Reddy, Venkatarama BV and Kumar, Prasanna P (2011) Structural Behavior of Story-High Cement-Stabilized Rammed-Earth Walls under Compression. In: Journal of Materials in Civil Engineering, 23 (3). pp. 240-247.
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A rammed-earth wall is a monolithic construction made by compacting processed soil in progressive layers in a rigid formwork. There is a growing interest in using this low-embodied-carbon building material in buildings. The paper investigates the strength and structural behavior of story-high cement-stabilized rammed-earth (CSRE) walls, reviews literature on the strength of CSRE, and discusses results of the compressive strength of CSRE prisms, wallettes, and story-high walls. The strength of the story-high wall was compared with the strength of wallettes and prisms. There is a nearly 30% reduction in strength as the height-to-thickness ratio increases from about 5 to 20. The ultimate compressive strength of CSRE walls predicted using the tangent modulus theory is in close agreement with the experimental values. The shear failures noticed in the story-high walls resemble the shear failures of short-height prism and wallette specimens. The paper ends with a discussion of structural design and characteristic compressive strength of CSRE walls. DOI: 10.1061/(ASCE)MT.1943-5533.0000155. (C) 2011 American Society of Civil Engineers.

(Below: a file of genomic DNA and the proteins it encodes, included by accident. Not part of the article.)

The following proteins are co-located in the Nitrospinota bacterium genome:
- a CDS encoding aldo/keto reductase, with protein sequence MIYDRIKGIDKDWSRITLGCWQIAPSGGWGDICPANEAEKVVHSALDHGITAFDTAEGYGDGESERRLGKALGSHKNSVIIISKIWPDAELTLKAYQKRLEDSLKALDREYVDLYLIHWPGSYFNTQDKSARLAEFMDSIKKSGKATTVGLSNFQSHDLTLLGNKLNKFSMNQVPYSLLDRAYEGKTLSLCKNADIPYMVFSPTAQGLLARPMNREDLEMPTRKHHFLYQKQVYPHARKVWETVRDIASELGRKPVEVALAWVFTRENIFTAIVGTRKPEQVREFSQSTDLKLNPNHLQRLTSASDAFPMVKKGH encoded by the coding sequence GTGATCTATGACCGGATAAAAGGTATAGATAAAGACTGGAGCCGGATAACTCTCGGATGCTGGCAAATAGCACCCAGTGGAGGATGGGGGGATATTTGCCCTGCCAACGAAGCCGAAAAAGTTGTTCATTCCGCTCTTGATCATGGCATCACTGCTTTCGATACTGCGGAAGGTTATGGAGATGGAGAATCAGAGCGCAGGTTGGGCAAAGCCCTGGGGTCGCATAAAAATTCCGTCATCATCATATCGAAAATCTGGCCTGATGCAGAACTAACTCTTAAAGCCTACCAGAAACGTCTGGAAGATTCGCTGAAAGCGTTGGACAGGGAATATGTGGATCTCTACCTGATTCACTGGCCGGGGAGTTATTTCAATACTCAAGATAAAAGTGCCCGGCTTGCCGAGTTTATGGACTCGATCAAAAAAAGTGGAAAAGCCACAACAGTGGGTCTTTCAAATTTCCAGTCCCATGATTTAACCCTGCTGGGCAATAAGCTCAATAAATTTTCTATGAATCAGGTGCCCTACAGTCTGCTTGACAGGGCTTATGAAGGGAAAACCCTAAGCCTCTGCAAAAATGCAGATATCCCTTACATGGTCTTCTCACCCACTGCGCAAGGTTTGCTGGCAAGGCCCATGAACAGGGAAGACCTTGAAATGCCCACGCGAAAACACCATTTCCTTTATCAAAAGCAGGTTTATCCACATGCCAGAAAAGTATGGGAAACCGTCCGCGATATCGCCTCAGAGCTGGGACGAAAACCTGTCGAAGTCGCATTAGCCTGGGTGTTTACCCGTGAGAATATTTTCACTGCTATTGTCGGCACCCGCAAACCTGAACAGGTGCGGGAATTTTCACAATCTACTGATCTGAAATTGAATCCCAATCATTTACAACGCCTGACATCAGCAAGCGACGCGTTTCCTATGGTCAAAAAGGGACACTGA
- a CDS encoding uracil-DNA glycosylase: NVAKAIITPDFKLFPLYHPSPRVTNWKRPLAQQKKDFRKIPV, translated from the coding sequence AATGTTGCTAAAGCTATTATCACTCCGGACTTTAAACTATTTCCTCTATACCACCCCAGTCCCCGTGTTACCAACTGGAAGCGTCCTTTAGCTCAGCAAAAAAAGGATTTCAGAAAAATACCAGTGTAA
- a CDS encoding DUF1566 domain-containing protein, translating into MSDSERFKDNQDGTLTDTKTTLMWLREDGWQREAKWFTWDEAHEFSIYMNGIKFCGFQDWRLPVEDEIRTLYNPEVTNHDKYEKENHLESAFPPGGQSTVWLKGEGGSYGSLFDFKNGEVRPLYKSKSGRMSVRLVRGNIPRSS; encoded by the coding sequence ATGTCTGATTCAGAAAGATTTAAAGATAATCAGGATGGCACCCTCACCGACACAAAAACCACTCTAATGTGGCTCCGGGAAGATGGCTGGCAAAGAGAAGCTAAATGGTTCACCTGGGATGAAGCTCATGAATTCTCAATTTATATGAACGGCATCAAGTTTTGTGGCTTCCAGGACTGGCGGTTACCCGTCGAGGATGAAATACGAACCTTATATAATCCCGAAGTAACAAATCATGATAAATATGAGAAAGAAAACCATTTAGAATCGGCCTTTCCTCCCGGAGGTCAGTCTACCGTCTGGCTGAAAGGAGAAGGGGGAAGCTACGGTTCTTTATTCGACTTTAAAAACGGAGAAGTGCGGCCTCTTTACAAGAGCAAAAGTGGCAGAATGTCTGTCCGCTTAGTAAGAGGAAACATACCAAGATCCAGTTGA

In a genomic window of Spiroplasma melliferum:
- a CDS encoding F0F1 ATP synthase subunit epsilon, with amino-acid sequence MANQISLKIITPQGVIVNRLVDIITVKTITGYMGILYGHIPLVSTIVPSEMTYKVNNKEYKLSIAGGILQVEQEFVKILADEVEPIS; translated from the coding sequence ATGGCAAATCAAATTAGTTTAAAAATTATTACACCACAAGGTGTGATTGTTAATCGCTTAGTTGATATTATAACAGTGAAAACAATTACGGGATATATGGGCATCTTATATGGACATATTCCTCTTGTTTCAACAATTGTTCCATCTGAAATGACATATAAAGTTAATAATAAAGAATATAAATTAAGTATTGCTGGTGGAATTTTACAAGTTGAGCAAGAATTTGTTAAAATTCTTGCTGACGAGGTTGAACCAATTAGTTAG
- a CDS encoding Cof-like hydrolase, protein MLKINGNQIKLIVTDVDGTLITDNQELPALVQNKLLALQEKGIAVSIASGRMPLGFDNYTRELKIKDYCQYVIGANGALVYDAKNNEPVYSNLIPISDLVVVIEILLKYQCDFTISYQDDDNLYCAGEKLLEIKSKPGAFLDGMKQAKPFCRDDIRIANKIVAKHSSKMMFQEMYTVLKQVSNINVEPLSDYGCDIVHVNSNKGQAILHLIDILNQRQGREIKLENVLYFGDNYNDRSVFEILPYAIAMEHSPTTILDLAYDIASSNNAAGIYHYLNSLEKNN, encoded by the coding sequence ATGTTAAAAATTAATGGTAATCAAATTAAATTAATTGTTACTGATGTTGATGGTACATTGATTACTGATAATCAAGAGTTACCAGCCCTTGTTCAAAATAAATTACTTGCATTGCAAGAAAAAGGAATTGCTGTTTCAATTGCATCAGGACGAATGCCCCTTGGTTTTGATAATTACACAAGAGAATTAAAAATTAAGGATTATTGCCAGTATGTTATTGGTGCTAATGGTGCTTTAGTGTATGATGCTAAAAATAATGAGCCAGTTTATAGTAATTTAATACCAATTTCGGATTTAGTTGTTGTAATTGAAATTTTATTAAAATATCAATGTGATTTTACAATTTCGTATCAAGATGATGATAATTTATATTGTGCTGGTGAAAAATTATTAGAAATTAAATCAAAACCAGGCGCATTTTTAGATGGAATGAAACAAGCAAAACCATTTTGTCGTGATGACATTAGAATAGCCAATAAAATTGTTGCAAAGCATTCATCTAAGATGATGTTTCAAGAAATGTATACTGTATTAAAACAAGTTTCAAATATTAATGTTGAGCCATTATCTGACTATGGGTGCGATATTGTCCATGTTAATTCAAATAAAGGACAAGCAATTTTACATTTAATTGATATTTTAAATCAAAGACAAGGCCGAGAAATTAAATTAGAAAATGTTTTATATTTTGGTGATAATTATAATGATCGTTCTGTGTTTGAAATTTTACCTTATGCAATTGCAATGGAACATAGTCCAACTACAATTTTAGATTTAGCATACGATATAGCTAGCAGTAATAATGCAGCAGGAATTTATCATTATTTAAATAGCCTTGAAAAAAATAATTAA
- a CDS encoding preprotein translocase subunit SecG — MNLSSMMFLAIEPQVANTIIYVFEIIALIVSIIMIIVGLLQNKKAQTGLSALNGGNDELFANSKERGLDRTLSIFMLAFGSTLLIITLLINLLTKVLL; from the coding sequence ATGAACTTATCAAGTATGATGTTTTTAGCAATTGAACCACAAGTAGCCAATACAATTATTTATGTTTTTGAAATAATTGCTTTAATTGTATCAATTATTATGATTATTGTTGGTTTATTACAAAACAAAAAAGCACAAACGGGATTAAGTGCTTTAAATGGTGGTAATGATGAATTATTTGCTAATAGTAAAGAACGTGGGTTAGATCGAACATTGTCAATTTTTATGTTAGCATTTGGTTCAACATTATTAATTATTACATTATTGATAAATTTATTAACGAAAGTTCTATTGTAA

|Item Type:||Journal Article|
|Additional Information:||Copyright of this article belongs to Asce-Amer Soc Civil Engineers.|
|Keywords:||Soil cement;Compressive strength;Rammed earth;Walls; Stabilized soil|
|Department/Centre:||Division of Mechanical Sciences > Civil Engineering|
|Date Deposited:||20 Apr 2011 05:43|
|Last Modified:||20 Apr 2011 05:43|
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